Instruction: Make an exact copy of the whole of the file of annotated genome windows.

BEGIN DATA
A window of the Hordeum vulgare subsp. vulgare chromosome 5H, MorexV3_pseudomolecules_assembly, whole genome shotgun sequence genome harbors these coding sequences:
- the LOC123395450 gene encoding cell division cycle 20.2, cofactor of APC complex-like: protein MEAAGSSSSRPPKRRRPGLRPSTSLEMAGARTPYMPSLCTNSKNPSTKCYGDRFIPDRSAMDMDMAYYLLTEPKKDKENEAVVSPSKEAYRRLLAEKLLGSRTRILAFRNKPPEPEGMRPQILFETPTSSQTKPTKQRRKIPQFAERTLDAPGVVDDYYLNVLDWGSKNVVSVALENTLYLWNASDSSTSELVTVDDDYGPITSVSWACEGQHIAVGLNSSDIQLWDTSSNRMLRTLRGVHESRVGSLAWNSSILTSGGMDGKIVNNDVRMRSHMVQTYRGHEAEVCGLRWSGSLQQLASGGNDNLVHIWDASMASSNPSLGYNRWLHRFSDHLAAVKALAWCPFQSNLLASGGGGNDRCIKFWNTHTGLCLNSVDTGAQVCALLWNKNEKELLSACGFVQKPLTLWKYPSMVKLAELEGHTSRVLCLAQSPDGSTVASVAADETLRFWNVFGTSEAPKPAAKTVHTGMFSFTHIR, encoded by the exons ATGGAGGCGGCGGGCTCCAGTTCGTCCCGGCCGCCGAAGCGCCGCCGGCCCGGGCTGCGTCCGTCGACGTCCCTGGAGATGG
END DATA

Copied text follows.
A window of the Hordeum vulgare subsp. vulgare chromosome 5H, MorexV3_pseudomolecules_assembly, whole genome shotgun sequence genome harbors these coding sequences:
- the LOC123395450 gene encoding cell division cycle 20.2, cofactor of APC complex-like: protein MEAAGSSSSRPPKRRRPGLRPSTSLEMAGARTPYMPSLCTNSKNPSTKCYGDRFIPDRSAMDMDMAYYLLTEPKKDKENEAVVSPSKEAYRRLLAEKLLGSRTRILAFRNKPPEPEGMRPQILFETPTSSQTKPTKQRRKIPQFAERTLDAPGVVDDYYLNVLDWGSKNVVSVALENTLYLWNASDSSTSELVTVDDDYGPITSVSWACEGQHIAVGLNSSDIQLWDTSSNRMLRTLRGVHESRVGSLAWNSSILTSGGMDGKIVNNDVRMRSHMVQTYRGHEAEVCGLRWSGSLQQLASGGNDNLVHIWDASMASSNPSLGYNRWLHRFSDHLAAVKALAWCPFQSNLLASGGGGNDRCIKFWNTHTGLCLNSVDTGAQVCALLWNKNEKELLSACGFVQKPLTLWKYPSMVKLAELEGHTSRVLCLAQSPDGSTVASVAADETLRFWNVFGTSEAPKPAAKTVHTGMFSFTHIR, encoded by the exons ATGGAGGCGGCGGGCTCCAGTTCGTCCCGGCCGCCGAAGCGCCGCCGGCCCGGGCTGCGTCCGTCGACGTCCCTGGAGATGG